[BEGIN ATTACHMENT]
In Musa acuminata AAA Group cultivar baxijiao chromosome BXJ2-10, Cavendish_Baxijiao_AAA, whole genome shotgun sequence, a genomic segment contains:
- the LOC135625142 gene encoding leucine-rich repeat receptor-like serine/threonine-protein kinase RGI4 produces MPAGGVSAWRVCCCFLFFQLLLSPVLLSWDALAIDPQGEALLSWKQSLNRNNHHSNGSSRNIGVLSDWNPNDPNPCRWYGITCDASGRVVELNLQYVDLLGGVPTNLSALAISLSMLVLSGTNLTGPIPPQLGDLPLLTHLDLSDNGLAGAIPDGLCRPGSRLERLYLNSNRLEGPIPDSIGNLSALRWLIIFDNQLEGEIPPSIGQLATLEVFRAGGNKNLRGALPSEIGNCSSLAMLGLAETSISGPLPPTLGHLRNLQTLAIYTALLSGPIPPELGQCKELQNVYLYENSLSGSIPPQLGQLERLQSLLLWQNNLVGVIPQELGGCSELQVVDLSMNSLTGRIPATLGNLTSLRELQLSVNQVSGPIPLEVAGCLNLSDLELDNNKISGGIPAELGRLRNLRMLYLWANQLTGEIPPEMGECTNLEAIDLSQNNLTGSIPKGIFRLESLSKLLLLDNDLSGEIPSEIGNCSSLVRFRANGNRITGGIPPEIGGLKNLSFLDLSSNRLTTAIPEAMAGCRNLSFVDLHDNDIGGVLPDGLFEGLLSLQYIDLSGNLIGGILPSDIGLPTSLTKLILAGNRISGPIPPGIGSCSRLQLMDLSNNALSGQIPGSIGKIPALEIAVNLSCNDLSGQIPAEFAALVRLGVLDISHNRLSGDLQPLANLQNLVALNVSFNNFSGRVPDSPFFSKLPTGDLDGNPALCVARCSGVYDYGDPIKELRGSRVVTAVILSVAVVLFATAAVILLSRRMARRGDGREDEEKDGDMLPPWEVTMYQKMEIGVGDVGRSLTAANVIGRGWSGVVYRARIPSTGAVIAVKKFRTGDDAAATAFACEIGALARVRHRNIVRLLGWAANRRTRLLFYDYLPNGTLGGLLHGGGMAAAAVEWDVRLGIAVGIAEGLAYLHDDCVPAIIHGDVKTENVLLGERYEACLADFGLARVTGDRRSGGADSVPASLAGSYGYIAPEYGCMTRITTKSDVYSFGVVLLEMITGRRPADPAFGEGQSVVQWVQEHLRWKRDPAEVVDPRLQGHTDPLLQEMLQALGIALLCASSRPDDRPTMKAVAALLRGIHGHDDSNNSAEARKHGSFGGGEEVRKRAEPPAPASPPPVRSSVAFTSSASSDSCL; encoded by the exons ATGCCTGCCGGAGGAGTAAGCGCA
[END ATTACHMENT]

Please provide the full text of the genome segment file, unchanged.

In Musa acuminata AAA Group cultivar baxijiao chromosome BXJ2-10, Cavendish_Baxijiao_AAA, whole genome shotgun sequence, a genomic segment contains:
- the LOC135625142 gene encoding leucine-rich repeat receptor-like serine/threonine-protein kinase RGI4 produces MPAGGVSAWRVCCCFLFFQLLLSPVLLSWDALAIDPQGEALLSWKQSLNRNNHHSNGSSRNIGVLSDWNPNDPNPCRWYGITCDASGRVVELNLQYVDLLGGVPTNLSALAISLSMLVLSGTNLTGPIPPQLGDLPLLTHLDLSDNGLAGAIPDGLCRPGSRLERLYLNSNRLEGPIPDSIGNLSALRWLIIFDNQLEGEIPPSIGQLATLEVFRAGGNKNLRGALPSEIGNCSSLAMLGLAETSISGPLPPTLGHLRNLQTLAIYTALLSGPIPPELGQCKELQNVYLYENSLSGSIPPQLGQLERLQSLLLWQNNLVGVIPQELGGCSELQVVDLSMNSLTGRIPATLGNLTSLRELQLSVNQVSGPIPLEVAGCLNLSDLELDNNKISGGIPAELGRLRNLRMLYLWANQLTGEIPPEMGECTNLEAIDLSQNNLTGSIPKGIFRLESLSKLLLLDNDLSGEIPSEIGNCSSLVRFRANGNRITGGIPPEIGGLKNLSFLDLSSNRLTTAIPEAMAGCRNLSFVDLHDNDIGGVLPDGLFEGLLSLQYIDLSGNLIGGILPSDIGLPTSLTKLILAGNRISGPIPPGIGSCSRLQLMDLSNNALSGQIPGSIGKIPALEIAVNLSCNDLSGQIPAEFAALVRLGVLDISHNRLSGDLQPLANLQNLVALNVSFNNFSGRVPDSPFFSKLPTGDLDGNPALCVARCSGVYDYGDPIKELRGSRVVTAVILSVAVVLFATAAVILLSRRMARRGDGREDEEKDGDMLPPWEVTMYQKMEIGVGDVGRSLTAANVIGRGWSGVVYRARIPSTGAVIAVKKFRTGDDAAATAFACEIGALARVRHRNIVRLLGWAANRRTRLLFYDYLPNGTLGGLLHGGGMAAAAVEWDVRLGIAVGIAEGLAYLHDDCVPAIIHGDVKTENVLLGERYEACLADFGLARVTGDRRSGGADSVPASLAGSYGYIAPEYGCMTRITTKSDVYSFGVVLLEMITGRRPADPAFGEGQSVVQWVQEHLRWKRDPAEVVDPRLQGHTDPLLQEMLQALGIALLCASSRPDDRPTMKAVAALLRGIHGHDDSNNSAEARKHGSFGGGEEVRKRAEPPAPASPPPVRSSVAFTSSASSDSCL; encoded by the exons ATGCCTGCCGGAGGAGTAAGCGCA